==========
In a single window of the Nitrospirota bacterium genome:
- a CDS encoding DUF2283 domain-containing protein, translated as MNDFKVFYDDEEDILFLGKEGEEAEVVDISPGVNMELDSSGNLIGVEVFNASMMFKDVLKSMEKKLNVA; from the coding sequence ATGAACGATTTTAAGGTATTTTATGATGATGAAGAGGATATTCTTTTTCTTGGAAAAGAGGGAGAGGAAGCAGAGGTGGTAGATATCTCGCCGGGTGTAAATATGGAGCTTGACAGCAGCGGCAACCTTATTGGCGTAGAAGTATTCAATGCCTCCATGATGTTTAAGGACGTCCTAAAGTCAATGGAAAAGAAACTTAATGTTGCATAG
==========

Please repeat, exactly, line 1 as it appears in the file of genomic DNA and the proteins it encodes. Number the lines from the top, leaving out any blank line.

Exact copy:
In a single window of the Nitrospirota bacterium genome: